Chikkanna, aged 40, a traditional handloom weaver from Chowdeshwari Nagar, Kanakapura road has decided to quit weaving after things turned worse due to debt and poverty.
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Three years ago when profits from his handloom died down, he took a loan to purchase a powerloom. The loan came at 12 percent interest. But he failed to repay the loan due to high interest, increasing power costs and day to day expenses.
Using a powerloom, one can make one or two saree per day. But the cost of one power loom is one lakh rupees, making it unaffordable for most weavers. “We get only Rs 350 per saree and it takes three days to make one saree in Handloom. How can we live with this money?” asks L Gaviranga, a weaver and a local loom association member.
Had he got the subsidy from the state government scheme, there would have been some hope for him. But Bangalore’s weavers are not eligible for subsidy.
In June 2011, the Office of Commissioner of textile development and Director of Handloom and Textile decided to provide one lakh rupees subsidy to the traditional handloom workers in Karnataka to buy powerlooms. The policy was really meant to resurrect the down turning Handloom sector. The policy enabled the weaver to buy two powerlooms. One was subsidised or in this case, free and the other could be bought on loan provided through a bank.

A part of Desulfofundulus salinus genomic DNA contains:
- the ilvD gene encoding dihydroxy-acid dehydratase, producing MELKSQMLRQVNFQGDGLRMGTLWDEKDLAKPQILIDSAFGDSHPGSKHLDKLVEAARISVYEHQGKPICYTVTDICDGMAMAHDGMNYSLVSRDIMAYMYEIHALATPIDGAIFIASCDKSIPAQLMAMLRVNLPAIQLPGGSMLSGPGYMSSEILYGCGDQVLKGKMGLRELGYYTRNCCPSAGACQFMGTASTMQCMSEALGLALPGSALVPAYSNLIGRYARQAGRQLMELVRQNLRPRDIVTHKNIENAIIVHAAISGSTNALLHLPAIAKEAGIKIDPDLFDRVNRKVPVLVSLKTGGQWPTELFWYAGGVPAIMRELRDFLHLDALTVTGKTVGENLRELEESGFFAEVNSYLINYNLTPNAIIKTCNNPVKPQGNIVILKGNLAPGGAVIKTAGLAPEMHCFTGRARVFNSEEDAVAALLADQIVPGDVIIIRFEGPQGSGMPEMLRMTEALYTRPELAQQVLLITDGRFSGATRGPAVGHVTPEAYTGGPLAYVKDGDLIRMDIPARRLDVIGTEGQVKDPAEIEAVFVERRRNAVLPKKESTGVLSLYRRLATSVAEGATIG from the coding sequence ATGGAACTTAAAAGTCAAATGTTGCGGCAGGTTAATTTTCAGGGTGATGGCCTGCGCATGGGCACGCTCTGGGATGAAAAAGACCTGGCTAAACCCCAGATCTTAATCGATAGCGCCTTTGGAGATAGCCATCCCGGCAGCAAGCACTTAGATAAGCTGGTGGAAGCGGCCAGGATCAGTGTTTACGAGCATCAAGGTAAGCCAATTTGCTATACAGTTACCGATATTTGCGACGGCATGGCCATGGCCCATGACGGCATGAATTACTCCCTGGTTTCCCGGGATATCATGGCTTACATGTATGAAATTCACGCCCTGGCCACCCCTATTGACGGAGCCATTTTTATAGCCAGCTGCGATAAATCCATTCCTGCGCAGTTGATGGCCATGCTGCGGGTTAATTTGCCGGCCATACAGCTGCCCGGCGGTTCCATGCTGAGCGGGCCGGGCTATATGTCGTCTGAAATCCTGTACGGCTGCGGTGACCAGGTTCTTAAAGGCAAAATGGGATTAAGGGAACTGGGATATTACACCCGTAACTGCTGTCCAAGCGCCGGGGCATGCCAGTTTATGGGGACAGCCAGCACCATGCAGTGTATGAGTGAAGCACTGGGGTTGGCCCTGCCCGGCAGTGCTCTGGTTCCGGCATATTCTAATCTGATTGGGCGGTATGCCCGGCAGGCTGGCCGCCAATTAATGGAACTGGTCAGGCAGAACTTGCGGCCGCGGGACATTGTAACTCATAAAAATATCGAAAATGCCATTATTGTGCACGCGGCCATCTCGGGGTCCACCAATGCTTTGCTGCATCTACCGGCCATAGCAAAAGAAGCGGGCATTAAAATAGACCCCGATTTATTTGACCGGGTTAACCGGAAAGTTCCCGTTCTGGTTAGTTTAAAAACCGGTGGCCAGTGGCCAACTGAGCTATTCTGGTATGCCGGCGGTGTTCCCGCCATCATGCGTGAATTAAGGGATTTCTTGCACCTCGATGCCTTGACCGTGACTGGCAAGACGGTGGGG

It was a great relief to ten thousand handloom weavers across Bangalore and majority of them applied for subsidy. All they needed to get the subsidy is to prove they have a five years of experience in the field and own a house that has access to power connection but should not possess a power loom.
However even after a year, not one of the Bangalore’s weavers have been able to avail the subsidy. In the meantime handloom weavers from Kolar, Chitradurga, Davangere, Mandya, Mangalore etc have received subsidy for the purchase of powerlooms.
When Citizen Matters spoke to Panner Selvam, Deputy Director of Handloom and textile department Bangalore, he said Bangalore weavers don’t need subsidy. “Bangalore will develop automatically. There is no need for subsidy in Bangalore. This is the order that I have received from higher office (Loom Commissioner), “ he says. Selvam adds that due to budget constraints urban Bangalore weavers are left out of the subsidy plan.
Ten crore rupees had been allocated for Karnataka in 2011 and 2012 for providing subsidy in power loom, of which thirty lakhs was allocated for urban Bangalore. But Bangalore weavers have not received any subsidy so far. When Citizen Matters contacted C Ravikumar, the Deputy Director of Handloom, he said they have diverted the money to Anekal taluk on the grounds of demand.
“The living standard of weavers at Anekal taluk is poor when compared to Bangalore. So we have taken a decision to divert it. But we will consider Urban Bangalore for providing subsidy in powerloom,” said Ravi.
Meanwhile Handloom weavers in Bangalore are leaving for some other unskilled professions. However some of them like Gaviranga hope they don’t have to do this. But cautiously says, “If the current scenario doesn’t change soon, we too might be forced to shift to some other professions.”⊕